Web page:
Musical Brothers at UM

Musical Brothers at UM

Text: Senior UM Reporter Sally Liang │ Photo: Jack Ho, Ella Cheong, with some provided by the interviewees │  ISSUE 97 October My UM

When Lin Longbin and Lin Longping picked up the Chinese flute out of curiosity when they were children, the two brothers fell in love with traditional Chinese musical instruments and they have never looked back. Last year, they were both admitted into UM’s master’s degree programme in literature (Chinese history and culture). Naturally, they brought their favourite flutes with them.


Practice Together Makes Perfect

‘We started learning the flute and Erhu at the age of ten. Because they belong to the family of woodwind and stringed instruments, we gradually learned to play other instruments that belong to the same family,’ says Longbin.

Both brothers were born and raised in Macao, and two years apart in their ages. According to Longping, throughout their lives they have shared the same interests and have done many things together. ‘We went to the same middle school. Now, we are studying the same major at the same university,’ he says.

Interestingly, these kindred spirits have distinct musical tastes. The elder brother prefers the southern style, which is elegant, soft, and tender, while the younger brother loves the northern style, which is raw, uplifting, powerful, and evocative. When they play together, their different preferences sometimes lead to arguments, but they also admit that their skills have improved under each other’s scrutinising eye.

‘Growing up, we played a lot of duets together,’ says Longping. ‘We would prick up our ears to listen to the effect to make sure that we cooperated with each other as well as we could. For instance, my elder brother usually needed to borrow the northern style to make up for the lack of explosive power in his rendering, while I usually needed to go easy a little bit.’ These words perfectly capture the dynamic process through which the two brothers continuously try to find the right balance when they play together.

Lin brothers play the flute together by the lake

What Music Means to Me

Both brothers were born with visual impairments, but this has not cooled their passion for music. ‘But how do you play if you cannot see the sheet music?’ we ask. ‘Just memorise the sheet music and practise more,’ they answer matter-of-factly. Music is to them what light is to sighted people in the dark. It is that constant in a restless world that anchors them to their innate passion.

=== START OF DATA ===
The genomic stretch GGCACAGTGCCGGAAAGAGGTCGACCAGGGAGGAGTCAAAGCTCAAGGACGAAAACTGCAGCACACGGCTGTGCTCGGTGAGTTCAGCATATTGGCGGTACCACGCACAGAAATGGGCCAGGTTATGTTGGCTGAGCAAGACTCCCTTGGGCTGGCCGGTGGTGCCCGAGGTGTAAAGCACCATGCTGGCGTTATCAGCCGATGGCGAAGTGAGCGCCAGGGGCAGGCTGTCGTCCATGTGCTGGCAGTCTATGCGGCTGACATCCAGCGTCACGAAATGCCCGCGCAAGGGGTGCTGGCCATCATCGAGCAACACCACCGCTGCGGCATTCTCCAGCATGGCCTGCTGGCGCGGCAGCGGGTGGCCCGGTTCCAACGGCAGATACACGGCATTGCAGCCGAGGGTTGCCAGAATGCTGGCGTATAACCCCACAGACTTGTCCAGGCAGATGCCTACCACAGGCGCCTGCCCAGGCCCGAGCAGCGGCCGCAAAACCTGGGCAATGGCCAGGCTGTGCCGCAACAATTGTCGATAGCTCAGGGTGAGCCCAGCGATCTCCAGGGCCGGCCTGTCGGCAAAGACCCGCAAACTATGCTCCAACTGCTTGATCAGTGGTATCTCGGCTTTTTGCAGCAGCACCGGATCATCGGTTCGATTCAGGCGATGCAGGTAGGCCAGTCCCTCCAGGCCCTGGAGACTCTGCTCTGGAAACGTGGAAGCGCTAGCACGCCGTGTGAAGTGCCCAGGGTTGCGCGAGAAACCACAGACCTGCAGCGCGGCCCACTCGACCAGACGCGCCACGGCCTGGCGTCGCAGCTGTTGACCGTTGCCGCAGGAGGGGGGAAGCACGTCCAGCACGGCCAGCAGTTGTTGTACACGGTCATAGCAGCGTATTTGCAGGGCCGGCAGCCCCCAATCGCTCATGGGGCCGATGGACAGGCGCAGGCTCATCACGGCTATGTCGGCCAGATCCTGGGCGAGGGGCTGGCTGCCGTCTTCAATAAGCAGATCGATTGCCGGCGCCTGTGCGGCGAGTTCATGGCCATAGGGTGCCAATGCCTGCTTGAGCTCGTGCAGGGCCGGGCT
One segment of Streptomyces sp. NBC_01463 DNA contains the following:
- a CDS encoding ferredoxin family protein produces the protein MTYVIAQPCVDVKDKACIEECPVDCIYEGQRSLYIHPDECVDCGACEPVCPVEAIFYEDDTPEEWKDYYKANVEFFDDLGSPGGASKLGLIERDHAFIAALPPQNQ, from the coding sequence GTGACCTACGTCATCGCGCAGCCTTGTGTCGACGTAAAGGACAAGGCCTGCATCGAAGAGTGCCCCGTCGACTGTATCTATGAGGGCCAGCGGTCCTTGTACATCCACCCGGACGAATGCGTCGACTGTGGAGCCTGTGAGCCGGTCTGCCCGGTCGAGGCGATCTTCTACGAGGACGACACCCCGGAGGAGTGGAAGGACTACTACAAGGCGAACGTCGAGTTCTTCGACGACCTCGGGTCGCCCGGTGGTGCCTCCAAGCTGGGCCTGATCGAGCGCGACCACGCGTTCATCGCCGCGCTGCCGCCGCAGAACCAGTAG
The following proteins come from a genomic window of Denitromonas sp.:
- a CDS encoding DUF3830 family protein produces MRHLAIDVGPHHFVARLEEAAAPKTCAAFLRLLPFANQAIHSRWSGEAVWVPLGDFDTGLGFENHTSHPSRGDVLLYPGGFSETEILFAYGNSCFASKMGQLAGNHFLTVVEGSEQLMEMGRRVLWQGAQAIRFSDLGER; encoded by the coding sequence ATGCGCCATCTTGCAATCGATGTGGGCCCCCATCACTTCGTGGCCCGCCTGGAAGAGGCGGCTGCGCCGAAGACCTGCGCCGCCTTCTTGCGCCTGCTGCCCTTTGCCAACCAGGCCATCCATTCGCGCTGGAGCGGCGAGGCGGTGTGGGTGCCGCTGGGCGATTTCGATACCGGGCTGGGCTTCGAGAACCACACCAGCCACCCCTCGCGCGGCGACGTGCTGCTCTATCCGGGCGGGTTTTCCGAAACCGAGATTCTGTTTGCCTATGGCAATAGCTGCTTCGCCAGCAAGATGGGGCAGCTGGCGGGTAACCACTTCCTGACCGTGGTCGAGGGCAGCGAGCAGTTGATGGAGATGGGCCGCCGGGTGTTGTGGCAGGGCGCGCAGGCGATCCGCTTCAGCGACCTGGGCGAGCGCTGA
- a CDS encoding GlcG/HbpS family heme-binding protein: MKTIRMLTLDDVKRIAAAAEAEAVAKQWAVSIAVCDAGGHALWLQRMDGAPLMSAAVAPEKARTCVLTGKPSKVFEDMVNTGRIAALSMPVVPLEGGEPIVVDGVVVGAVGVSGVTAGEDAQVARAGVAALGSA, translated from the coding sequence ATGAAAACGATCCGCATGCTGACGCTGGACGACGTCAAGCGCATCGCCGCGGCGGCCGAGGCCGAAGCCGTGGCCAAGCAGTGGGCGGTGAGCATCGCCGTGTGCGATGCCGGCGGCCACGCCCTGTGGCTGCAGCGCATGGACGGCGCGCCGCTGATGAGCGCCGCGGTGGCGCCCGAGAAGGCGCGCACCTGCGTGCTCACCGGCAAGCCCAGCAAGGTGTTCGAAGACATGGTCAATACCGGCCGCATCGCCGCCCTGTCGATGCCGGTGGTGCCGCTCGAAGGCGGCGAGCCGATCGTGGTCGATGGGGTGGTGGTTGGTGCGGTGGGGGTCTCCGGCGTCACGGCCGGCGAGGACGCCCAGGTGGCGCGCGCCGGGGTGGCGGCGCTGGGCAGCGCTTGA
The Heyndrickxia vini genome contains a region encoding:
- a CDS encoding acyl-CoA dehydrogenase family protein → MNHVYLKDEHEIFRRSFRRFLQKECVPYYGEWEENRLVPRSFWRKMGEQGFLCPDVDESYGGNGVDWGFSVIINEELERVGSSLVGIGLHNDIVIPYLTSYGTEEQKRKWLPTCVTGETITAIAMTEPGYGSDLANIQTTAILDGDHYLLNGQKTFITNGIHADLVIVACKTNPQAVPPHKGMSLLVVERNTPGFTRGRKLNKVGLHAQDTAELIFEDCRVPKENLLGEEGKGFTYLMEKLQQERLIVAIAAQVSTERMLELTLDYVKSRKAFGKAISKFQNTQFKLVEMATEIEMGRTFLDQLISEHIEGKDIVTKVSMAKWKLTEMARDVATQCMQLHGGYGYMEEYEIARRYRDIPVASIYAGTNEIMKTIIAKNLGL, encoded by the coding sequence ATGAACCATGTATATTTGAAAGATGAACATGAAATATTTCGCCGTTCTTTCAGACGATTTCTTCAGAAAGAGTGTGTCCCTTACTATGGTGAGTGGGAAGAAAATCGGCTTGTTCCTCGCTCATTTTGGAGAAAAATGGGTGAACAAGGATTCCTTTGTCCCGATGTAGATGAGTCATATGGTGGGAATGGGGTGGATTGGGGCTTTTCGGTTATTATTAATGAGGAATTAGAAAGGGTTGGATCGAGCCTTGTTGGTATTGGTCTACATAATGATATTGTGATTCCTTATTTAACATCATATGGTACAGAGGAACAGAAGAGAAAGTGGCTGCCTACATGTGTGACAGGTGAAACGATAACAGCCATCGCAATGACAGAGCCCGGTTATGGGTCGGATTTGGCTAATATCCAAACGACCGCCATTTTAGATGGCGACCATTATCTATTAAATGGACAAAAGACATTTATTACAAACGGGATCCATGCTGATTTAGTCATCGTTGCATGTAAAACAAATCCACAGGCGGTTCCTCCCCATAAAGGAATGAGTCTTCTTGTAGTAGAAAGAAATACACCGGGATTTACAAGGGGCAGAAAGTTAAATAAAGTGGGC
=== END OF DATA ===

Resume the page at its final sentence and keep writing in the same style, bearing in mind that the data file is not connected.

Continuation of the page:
Longping believes that music provides a vehicle for one to communicate from the soul. Of all the musical instruments, Xiao resonates with him the most. Many people feel that the sound of Xiao is too sad, but Longping explains, ‘Our mood is like a parabola, and only the sound of Xiao can take you to the bottom of the parabola. Every time I finish playing the Xiao, I feel extra happy and return to my original state of mind, and then I have the strength to live each day to the fullest. So, music serves to modulate the tone of my mood.’

Growing up, the brothers have always been there for each other.

Reason for Choosing Chinese History and Culture

Longbin believes that music is the embodiment of the essence of traditional Chinese culture and philosophy. ‘Classical Chinese music is part of traditional Chinese culture. So in order to learn Chinese musical instruments well, you must gain a systematic understanding of the connection between classical music and traditional Chinese culture, and that’s why we decided to study Chinese history and culture at UM,’ he explains.

Lin brothers give a music talk

Longbin cites an example to illustrate the importance of understanding Chinese history and culture. He says, ‘The Chinese musical rites and rituals serve to safeguard the social class system, which is like the modern-day relationship between a supervisor and his or her subordinates. The instructions of a musician of a higher social class must be observed by musicians of lower social classes. Take the ‘Blossoms on a Moonlit River in Spring’ for example. Two lines in the lyrics contrast the never-ending cycle of human life with the ever-same appearance of the river and moon, which reflects the teachings of Confucianism, Taoism, and Buddhism. He further explains: ‘Playing this piece requires a bit of imagination. And if I combine that with my knowledge of Chinese philosophy, I will have an “aha” moment and understand the mood the music tries to create.’

The two bothers are committed to promoting traditional Chinese culture through music. Over the past few years, they have held talks at Beijing Normal University, the Central Conservatory of Music, the China Conservatory of Music and UM, in which they shared how they use music to promote traditional Chinese culture. These talks have been very well received. In the future, they hope to help more people understand and appreciate Chinese music, history, and culture.